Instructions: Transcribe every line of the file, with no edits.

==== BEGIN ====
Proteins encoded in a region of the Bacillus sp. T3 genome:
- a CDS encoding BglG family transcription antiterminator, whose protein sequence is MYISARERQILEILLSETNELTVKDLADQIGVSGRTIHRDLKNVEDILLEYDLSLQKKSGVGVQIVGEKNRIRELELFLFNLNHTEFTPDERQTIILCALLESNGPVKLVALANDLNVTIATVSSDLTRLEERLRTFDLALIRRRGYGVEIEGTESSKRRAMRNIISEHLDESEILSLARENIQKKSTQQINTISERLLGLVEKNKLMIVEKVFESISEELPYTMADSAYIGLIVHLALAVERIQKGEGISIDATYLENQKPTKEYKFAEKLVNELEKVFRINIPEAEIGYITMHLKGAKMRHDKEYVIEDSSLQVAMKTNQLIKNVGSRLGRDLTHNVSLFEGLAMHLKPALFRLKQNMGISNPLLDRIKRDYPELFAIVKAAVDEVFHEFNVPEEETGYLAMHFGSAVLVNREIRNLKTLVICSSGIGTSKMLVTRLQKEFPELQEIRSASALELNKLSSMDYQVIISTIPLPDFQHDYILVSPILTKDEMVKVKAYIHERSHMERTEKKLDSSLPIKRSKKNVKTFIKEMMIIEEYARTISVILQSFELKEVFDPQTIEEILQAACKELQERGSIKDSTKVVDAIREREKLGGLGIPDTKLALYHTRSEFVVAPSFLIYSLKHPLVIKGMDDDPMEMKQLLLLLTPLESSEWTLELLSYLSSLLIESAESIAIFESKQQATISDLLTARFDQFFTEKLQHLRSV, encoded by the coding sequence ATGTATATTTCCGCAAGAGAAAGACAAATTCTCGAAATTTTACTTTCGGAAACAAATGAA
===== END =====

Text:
Proteins encoded in a region of the Bacillus sp. T3 genome:
- a CDS encoding BglG family transcription antiterminator, whose protein sequence is MYISARERQILEILLSETNELTVKDLADQIGVSGRTIHRDLKNVEDILLEYDLSLQKKSGVGVQIVGEKNRIRELELFLFNLNHTEFTPDERQTIILCALLESNGPVKLVALANDLNVTIATVSSDLTRLEERLRTFDLALIRRRGYGVEIEGTESSKRRAMRNIISEHLDESEILSLARENIQKKSTQQINTISERLLGLVEKNKLMIVEKVFESISEELPYTMADSAYIGLIVHLALAVERIQKGEGISIDATYLENQKPTKEYKFAEKLVNELEKVFRINIPEAEIGYITMHLKGAKMRHDKEYVIEDSSLQVAMKTNQLIKNVGSRLGRDLTHNVSLFEGLAMHLKPALFRLKQNMGISNPLLDRIKRDYPELFAIVKAAVDEVFHEFNVPEEETGYLAMHFGSAVLVNREIRNLKTLVICSSGIGTSKMLVTRLQKEFPELQEIRSASALELNKLSSMDYQVIISTIPLPDFQHDYILVSPILTKDEMVKVKAYIHERSHMERTEKKLDSSLPIKRSKKNVKTFIKEMMIIEEYARTISVILQSFELKEVFDPQTIEEILQAACKELQERGSIKDSTKVVDAIREREKLGGLGIPDTKLALYHTRSEFVVAPSFLIYSLKHPLVIKGMDDDPMEMKQLLLLLTPLESSEWTLELLSYLSSLLIESAESIAIFESKQQATISDLLTARFDQFFTEKLQHLRSV, encoded by the coding sequence ATGTATATTTCCGCAAGAGAAAGACAAATTCTCGAAATTTTACTTTCGGAAACAAATGAA